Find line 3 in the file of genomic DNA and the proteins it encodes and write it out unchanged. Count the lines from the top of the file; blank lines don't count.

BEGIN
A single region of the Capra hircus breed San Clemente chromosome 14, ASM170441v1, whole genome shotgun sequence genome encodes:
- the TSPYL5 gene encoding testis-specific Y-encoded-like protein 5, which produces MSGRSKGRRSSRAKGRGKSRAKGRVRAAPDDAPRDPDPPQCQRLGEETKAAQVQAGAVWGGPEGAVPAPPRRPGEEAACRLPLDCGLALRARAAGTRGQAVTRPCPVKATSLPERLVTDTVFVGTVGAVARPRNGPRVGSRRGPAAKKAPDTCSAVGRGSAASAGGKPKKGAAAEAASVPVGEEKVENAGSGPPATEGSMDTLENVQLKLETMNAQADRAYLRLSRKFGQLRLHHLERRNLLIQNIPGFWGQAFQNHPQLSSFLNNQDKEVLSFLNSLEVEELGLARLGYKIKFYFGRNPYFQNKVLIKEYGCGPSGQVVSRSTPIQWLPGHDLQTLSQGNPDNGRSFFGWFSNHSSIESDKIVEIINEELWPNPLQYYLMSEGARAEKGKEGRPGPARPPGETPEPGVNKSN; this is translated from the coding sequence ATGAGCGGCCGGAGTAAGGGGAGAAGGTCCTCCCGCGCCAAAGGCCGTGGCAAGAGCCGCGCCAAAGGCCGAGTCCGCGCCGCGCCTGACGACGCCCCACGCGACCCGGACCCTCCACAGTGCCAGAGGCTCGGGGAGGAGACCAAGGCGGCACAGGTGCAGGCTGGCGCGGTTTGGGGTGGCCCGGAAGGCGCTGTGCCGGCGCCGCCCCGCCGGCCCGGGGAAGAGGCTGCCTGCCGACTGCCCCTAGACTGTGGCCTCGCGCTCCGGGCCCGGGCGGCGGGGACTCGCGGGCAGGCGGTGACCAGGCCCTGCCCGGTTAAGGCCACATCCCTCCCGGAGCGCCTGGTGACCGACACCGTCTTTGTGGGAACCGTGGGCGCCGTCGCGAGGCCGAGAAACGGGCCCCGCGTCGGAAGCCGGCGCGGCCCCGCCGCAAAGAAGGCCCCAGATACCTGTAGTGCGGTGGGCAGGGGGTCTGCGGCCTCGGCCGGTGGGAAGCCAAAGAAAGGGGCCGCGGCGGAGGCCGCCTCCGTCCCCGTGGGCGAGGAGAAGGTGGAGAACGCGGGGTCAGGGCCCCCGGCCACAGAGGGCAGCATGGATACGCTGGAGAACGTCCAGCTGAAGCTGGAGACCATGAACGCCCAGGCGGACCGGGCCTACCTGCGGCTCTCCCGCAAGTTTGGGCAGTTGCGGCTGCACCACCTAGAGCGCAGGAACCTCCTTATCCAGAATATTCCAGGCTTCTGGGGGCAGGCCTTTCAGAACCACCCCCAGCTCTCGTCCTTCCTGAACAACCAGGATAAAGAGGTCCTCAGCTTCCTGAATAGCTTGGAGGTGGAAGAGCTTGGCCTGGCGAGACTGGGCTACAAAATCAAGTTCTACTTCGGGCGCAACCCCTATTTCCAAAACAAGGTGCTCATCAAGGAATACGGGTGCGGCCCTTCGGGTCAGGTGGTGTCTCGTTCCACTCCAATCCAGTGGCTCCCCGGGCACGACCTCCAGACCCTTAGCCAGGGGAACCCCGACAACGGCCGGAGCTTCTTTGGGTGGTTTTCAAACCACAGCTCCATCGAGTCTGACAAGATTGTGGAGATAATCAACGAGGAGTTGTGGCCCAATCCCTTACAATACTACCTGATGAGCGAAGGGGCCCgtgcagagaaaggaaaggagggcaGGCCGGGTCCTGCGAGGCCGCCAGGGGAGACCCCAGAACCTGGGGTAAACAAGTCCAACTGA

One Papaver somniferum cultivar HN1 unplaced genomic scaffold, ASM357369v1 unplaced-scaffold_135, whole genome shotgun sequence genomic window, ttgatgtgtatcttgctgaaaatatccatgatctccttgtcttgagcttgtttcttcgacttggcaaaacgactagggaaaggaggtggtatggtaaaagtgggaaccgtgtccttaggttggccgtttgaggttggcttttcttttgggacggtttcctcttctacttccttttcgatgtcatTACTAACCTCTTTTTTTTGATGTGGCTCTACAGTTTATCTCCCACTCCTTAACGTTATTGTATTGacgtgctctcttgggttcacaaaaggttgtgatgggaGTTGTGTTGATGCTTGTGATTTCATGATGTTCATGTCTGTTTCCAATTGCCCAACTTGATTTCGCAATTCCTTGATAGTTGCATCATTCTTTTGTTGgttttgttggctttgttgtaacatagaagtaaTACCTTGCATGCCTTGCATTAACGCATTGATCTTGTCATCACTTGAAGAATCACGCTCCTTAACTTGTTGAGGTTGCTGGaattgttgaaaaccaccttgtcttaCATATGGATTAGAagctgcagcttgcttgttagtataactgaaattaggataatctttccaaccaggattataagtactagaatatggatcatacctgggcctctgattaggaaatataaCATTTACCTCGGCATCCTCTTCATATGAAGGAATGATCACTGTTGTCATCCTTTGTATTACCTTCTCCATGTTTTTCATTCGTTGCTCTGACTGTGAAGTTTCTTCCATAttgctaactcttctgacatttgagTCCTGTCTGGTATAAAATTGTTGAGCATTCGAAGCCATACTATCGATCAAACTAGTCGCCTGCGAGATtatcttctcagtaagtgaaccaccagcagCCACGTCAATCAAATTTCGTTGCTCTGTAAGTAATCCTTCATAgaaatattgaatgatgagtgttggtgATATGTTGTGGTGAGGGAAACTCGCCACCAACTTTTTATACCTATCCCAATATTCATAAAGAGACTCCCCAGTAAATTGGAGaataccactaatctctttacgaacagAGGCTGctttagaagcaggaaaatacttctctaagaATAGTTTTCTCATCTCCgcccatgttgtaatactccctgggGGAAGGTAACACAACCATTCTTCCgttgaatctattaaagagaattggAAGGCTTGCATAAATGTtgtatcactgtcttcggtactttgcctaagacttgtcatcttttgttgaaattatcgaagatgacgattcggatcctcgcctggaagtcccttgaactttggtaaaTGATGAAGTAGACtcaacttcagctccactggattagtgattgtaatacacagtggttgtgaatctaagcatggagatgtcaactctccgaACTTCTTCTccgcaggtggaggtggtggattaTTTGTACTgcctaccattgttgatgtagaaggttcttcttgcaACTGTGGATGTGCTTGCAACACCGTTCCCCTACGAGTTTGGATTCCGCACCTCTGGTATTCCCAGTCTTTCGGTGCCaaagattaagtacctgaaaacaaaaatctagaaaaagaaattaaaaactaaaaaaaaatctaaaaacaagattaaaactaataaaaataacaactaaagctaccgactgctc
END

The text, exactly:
One Papaver somniferum cultivar HN1 unplaced genomic scaffold, ASM357369v1 unplaced-scaffold_135, whole genome shotgun sequence genomic window, ttgatgtgtatcttgctgaaaatatccatgatctccttgtcttgagcttgtttcttcgacttggcaaaacgactagggaaaggaggtggtatggtaaaagtgggaaccgtgtccttaggttggccgtttgaggttggcttttcttttgggacggtttcctcttctacttccttttcgatgtcatTACTAACCTCTTTTTTTTGATGTGGCTCTACAGTTTATCTCCCACTCCTTAACGTTATTGTATTGacgtgctctcttgggttcacaaaaggttgtgatgggaGTTGTGTTGATGCTTGTGATTTCATGATGTTCATGTCTGTTTCCAATTGCCCAACTTGATTTCGCAATTCCTTGATAGTTGCATCATTCTTTTGTTGgttttgttggctttgttgtaacatagaagtaaTACCTTGCATGCCTTGCATTAACGCATTGATCTTGTCATCACTTGAAGAATCACGCTCCTTAACTTGTTGAGGTTGCTGGaattgttgaaaaccaccttgtcttaCATATGGATTAGAagctgcagcttgcttgttagtataactgaaattaggataatctttccaaccaggattataagtactagaatatggatcatacctgggcctctgattaggaaatataaCATTTACCTCGGCATCCTCTTCATATGAAGGAATGATCACTGTTGTCATCCTTTGTATTACCTTCTCCATGTTTTTCATTCGTTGCTCTGACTGTGAAGTTTCTTCCATAttgctaactcttctgacatttgagTCCTGTCTGGTATAAAATTGTTGAGCATTCGAAGCCATACTATCGATCAAACTAGTCGCCTGCGAGATtatcttctcagtaagtgaaccaccagcagCCACGTCAATCAAATTTCGTTGCTCTGTAAGTAATCCTTCATAgaaatattgaatgatgagtgttggtgATATGTTGTGGTGAGGGAAACTCGCCACCAACTTTTTATACCTATCCCAATATTCATAAAGAGACTCCCCAGTAAATTGGAGaataccactaatctctttacgaacagAGGCTGctttagaagcaggaaaatacttctctaagaATAGTTTTCTCATCTCCgcccatgttgtaatactccctgggGGAAGGTAACACAACCATTCTTCCgttgaatctattaaagagaattggAAGGCTTGCATAAATGTtgtatcactgtcttcggtactttgcctaagacttgtcatcttttgttgaaattatcgaagatgacgattcggatcctcgcctggaagtcccttgaactttggtaaaTGATGAAGTAGACtcaacttcagctccactggattagtgattgtaatacacagtggttgtgaatctaagcatggagatgtcaactctccgaACTTCTTCTccgcaggtggaggtggtggattaTTTGTACTgcctaccattgttgatgtagaaggttcttcttgcaACTGTGGATGTGCTTGCAACACCGTTCCCCTACGAGTTTGGATTCCGCACCTCTGGTATTCCCAGTCTTTCGGTGCCaaagattaagtacctgaaaacaaaaatctagaaaaagaaattaaaaactaaaaaaaaatctaaaaacaagattaaaactaataaaaataacaactaaagctaccgactgctc